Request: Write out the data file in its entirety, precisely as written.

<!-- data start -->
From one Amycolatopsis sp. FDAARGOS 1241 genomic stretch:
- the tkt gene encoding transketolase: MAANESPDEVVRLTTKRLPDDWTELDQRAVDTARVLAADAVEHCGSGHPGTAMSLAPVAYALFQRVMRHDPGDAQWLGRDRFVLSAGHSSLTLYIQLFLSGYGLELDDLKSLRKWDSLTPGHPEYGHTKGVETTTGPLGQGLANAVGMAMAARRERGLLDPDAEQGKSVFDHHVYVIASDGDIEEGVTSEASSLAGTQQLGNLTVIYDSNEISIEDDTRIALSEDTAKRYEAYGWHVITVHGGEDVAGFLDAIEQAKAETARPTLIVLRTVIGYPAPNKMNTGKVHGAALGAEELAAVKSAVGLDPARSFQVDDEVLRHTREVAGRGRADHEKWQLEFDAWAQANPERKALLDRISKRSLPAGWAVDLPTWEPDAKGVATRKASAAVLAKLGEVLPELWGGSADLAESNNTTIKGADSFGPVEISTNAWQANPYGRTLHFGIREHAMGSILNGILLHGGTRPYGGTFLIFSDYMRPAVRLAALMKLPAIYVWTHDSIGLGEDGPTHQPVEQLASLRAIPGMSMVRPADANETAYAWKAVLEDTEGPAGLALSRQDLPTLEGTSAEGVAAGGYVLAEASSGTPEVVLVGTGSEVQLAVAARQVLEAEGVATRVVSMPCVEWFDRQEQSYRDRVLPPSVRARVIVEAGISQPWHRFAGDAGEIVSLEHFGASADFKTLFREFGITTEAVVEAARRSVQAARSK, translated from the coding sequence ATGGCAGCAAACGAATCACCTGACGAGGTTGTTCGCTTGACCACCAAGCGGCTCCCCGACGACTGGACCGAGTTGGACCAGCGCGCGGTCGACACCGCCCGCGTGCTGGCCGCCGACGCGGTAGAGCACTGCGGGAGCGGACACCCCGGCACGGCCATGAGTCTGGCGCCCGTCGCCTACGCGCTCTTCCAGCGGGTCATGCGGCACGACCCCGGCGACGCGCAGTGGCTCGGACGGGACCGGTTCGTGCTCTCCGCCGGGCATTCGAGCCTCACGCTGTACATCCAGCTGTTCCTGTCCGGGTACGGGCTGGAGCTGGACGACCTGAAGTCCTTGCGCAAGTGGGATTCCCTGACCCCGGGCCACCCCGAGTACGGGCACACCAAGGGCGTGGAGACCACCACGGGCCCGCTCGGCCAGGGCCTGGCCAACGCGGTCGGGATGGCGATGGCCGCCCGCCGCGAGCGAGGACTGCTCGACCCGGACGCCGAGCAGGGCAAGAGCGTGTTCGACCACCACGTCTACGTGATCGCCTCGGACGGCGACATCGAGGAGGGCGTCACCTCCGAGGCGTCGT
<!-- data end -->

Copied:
From one Amycolatopsis sp. FDAARGOS 1241 genomic stretch:
- the tkt gene encoding transketolase: MAANESPDEVVRLTTKRLPDDWTELDQRAVDTARVLAADAVEHCGSGHPGTAMSLAPVAYALFQRVMRHDPGDAQWLGRDRFVLSAGHSSLTLYIQLFLSGYGLELDDLKSLRKWDSLTPGHPEYGHTKGVETTTGPLGQGLANAVGMAMAARRERGLLDPDAEQGKSVFDHHVYVIASDGDIEEGVTSEASSLAGTQQLGNLTVIYDSNEISIEDDTRIALSEDTAKRYEAYGWHVITVHGGEDVAGFLDAIEQAKAETARPTLIVLRTVIGYPAPNKMNTGKVHGAALGAEELAAVKSAVGLDPARSFQVDDEVLRHTREVAGRGRADHEKWQLEFDAWAQANPERKALLDRISKRSLPAGWAVDLPTWEPDAKGVATRKASAAVLAKLGEVLPELWGGSADLAESNNTTIKGADSFGPVEISTNAWQANPYGRTLHFGIREHAMGSILNGILLHGGTRPYGGTFLIFSDYMRPAVRLAALMKLPAIYVWTHDSIGLGEDGPTHQPVEQLASLRAIPGMSMVRPADANETAYAWKAVLEDTEGPAGLALSRQDLPTLEGTSAEGVAAGGYVLAEASSGTPEVVLVGTGSEVQLAVAARQVLEAEGVATRVVSMPCVEWFDRQEQSYRDRVLPPSVRARVIVEAGISQPWHRFAGDAGEIVSLEHFGASADFKTLFREFGITTEAVVEAARRSVQAARSK, translated from the coding sequence ATGGCAGCAAACGAATCACCTGACGAGGTTGTTCGCTTGACCACCAAGCGGCTCCCCGACGACTGGACCGAGTTGGACCAGCGCGCGGTCGACACCGCCCGCGTGCTGGCCGCCGACGCGGTAGAGCACTGCGGGAGCGGACACCCCGGCACGGCCATGAGTCTGGCGCCCGTCGCCTACGCGCTCTTCCAGCGGGTCATGCGGCACGACCCCGGCGACGCGCAGTGGCTCGGACGGGACCGGTTCGTGCTCTCCGCCGGGCATTCGAGCCTCACGCTGTACATCCAGCTGTTCCTGTCCGGGTACGGGCTGGAGCTGGACGACCTGAAGTCCTTGCGCAAGTGGGATTCCCTGACCCCGGGCCACCCCGAGTACGGGCACACCAAGGGCGTGGAGACCACCACGGGCCCGCTCGGCCAGGGCCTGGCCAACGCGGTCGGGATGGCGATGGCCGCCCGCCGCGAGCGAGGACTGCTCGACCCGGACGCCGAGCAGGGCAAGAGCGTGTTCGACCACCACGTCTACGTGATCGCCTCGGACGGCGACATCGAGGAGGGCGTCACCTCCGAGGCGTCGT